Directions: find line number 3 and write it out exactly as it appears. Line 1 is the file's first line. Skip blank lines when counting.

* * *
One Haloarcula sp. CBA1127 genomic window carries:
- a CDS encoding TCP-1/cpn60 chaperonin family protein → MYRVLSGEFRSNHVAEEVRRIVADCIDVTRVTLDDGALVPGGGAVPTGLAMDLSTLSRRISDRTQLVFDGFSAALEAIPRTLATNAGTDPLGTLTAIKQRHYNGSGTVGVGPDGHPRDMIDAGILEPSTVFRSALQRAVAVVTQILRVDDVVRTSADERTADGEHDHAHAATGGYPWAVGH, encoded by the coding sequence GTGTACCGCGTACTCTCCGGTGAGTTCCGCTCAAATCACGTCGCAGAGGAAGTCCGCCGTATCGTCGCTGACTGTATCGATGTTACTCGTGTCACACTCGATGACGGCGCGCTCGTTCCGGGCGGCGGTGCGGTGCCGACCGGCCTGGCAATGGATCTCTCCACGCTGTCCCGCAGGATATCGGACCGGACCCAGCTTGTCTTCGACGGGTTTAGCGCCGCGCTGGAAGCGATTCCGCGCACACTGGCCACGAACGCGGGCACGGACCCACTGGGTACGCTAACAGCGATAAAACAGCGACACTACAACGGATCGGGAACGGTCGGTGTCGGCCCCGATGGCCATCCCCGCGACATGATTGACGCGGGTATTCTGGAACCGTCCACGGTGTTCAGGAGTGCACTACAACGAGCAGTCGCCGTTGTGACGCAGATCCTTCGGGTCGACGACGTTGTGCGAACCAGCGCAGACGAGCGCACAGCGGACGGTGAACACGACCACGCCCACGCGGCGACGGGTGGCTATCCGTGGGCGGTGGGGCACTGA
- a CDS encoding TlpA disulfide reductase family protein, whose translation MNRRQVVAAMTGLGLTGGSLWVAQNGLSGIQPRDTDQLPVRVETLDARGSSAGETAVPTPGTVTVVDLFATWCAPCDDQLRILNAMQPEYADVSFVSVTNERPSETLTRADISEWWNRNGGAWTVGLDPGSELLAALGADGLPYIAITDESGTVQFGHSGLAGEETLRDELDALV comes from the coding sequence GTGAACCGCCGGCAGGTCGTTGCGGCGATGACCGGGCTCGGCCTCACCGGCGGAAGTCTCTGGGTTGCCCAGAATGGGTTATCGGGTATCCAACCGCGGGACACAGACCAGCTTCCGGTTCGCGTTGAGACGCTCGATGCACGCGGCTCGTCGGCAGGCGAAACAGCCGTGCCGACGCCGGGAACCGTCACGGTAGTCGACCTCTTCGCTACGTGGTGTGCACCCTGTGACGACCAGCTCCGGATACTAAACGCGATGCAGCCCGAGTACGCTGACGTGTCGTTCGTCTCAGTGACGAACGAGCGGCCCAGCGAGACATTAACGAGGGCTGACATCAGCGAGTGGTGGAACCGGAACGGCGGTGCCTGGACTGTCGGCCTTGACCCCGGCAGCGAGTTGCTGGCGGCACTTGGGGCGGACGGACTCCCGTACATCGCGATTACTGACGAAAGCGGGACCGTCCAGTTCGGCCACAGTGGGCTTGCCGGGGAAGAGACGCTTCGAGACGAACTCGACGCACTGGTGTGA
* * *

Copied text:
- a CDS encoding TlpA disulfide reductase family protein, whose translation MNRRQVVAAMTGLGLTGGSLWVAQNGLSGIQPRDTDQLPVRVETLDARGSSAGETAVPTPGTVTVVDLFATWCAPCDDQLRILNAMQPEYADVSFVSVTNERPSETLTRADISEWWNRNGGAWTVGLDPGSELLAALGADGLPYIAITDESGTVQFGHSGLAGEETLRDELDALV comes from the coding sequence GTGAACCGCCGGCAGGTCGTTGCGGCGATGACCGGGCTCGGCCTCACCGGCGGAAGTCTCTGGGTTGCCCAGAATGGGTTATCGGGTATCCAACCGCGGGACACAGACCAGCTTCCGGTTCGCGTTGAGACGCTCGATGCACGCGGCTCGTCGGCAGGCGAAACAGCCGTGCCGACGCCGGGAACCGTCACGGTAGTCGACCTCTTCGCTACGTGGTGTGCACCCTGTGACGACCAGCTCCGGATACTAAACGCGATGCAGCCCGAGTACGCTGACGTGTCGTTCGTCTCAGTGACGAACGAGCGGCCCAGCGAGACATTAACGAGGGCTGACATCAGCGAGTGGTGGAACCGGAACGGCGGTGCCTGGACTGTCGGCCTTGACCCCGGCAGCGAGTTGCTGGCGGCACTTGGGGCGGACGGACTCCCGTACATCGCGATTACTGACGAAAGCGGGACCGTCCAGTTCGGCCACAGTGGGCTTGCCGGGGAAGAGACGCTTCGAGACGAACTCGACGCACTGGTGTGA